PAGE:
Collaborating Centre for the WHO-FIC in Japan

About Us

Message from the Head

The Collaborating Centres for the WHO Family of International Classifications (WHO-FIC) are organizations collaborating with WHO on work related to the WHO-FIC. As of 2017, there are 18 designated Collaborating Centres for the WHO-FIC. The Collaborating Centre for the WHO-FIC in Japan was designated by the Regional Director of WHO Regional Office for the Western Pacific on September 9, 2011. It launched its activities through the joint effort of five organizations, namely, Japan ICD Office, Policy Planning Division, Statistics and Information Department, Minister’s Secretariat, Ministry of Health, Labour and Welfare; National Institute of Public Health Center for Public Health Informatics; Division of Cancer Information and Statistics, Center for Cancer Control and Information Services, National Cancer Center; Japan Hospital Association/Japan Society of Health Information Management; Japan Society for Oriental Medicine Terminology and Classification Committee (Japan Liaison of Oriental Medicine). In the first four-year term, the Centre has made efforts to improve the quality of the WHO-FIC, including contribution to the development of ICD-11, and promote the implementation and education of the WHO-FIC. The work of the Centre has been well-recognized by WHO, and on September 9, 2015, the Centre was redesignated for a second term. In this second term, the organization of the Centre has been strengthened by increasing the number of participating organizations to eight, namely, International Classification and Information Management Office to the Counsellor to the Director-General for Statistics and Information Policy, Ministry of Health, Labour and Welfare; National Institute of Public Health; Center for Cancer Control and Information Services, National Cancer Center; Japan Hospital Association/Japan Society of Health Information Management, Japan Liaison of Oriental Medicine (JLOM); National Rehabilitation Center for Persons with Disabilities; National Center for Global Health and Medicine; and National Center for Child Health and Development.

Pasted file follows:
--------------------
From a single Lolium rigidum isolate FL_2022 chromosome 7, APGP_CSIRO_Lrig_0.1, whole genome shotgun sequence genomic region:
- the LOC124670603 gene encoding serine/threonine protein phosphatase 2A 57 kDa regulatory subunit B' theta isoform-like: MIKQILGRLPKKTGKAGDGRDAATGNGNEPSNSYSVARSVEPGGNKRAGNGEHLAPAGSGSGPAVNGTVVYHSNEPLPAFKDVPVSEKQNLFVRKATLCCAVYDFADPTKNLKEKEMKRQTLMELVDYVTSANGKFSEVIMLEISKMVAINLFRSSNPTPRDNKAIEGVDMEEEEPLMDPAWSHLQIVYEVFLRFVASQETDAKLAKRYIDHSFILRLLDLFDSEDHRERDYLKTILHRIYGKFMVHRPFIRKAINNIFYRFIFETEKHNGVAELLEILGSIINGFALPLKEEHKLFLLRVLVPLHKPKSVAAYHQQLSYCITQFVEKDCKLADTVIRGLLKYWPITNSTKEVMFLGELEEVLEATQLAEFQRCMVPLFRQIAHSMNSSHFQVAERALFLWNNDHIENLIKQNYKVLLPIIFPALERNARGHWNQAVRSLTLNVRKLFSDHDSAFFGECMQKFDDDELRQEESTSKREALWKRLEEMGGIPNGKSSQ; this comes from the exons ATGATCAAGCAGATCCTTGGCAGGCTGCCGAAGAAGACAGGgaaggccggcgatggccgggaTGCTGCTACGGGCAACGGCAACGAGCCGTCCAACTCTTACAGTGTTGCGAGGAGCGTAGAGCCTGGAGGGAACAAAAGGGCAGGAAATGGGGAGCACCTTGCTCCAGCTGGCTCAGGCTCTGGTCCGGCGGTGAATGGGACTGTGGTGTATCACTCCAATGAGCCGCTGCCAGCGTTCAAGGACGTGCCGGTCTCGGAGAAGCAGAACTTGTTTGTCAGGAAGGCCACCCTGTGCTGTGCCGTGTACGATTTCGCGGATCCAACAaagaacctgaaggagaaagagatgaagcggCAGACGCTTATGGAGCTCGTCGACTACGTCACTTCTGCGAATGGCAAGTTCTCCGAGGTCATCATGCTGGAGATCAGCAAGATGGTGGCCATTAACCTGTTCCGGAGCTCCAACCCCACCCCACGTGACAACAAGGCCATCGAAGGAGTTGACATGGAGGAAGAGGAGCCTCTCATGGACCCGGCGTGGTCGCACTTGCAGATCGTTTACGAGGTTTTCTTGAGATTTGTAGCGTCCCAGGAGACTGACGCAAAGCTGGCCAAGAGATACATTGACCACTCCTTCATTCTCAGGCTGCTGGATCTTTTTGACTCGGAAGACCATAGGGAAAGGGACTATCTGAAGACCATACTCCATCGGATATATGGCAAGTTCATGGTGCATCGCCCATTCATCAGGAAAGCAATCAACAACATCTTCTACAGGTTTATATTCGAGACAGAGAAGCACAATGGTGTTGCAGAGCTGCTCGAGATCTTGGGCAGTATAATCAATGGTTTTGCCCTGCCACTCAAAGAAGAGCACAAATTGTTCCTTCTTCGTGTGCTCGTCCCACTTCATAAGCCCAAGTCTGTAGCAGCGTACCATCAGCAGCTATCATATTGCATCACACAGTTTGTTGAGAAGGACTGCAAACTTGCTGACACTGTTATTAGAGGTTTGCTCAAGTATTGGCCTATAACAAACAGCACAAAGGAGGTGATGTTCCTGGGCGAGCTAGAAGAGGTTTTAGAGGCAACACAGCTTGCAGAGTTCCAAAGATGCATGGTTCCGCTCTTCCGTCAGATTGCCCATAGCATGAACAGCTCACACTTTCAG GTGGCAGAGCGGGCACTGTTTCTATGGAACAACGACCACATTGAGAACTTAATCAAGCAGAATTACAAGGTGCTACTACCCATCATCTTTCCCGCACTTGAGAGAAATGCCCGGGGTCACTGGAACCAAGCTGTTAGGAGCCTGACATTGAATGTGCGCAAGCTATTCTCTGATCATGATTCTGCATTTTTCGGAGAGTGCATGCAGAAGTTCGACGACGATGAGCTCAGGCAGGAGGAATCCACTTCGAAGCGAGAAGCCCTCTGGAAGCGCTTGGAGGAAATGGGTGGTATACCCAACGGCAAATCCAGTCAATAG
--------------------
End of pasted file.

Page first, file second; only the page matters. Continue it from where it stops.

In this age of ageing population in Japan and around the world, building sustainable health systems and implementing effective measures are becoming increasingly important, which requires, more than ever before, development and use of an information infrastructure. WHO-FIC is expected to contribute to this development.

Our Centre is based on public-private partnership with each of the eight organizations offering their strengths and expertise in their respective fields. As “Team Japan,” we will maximize these features and further promote collaboration in a continued effort to disseminate information for improvement and implementation of the statistical classifications.

Kei Mori
Head of the Collaborating Centre for the WHO-FIC in Japan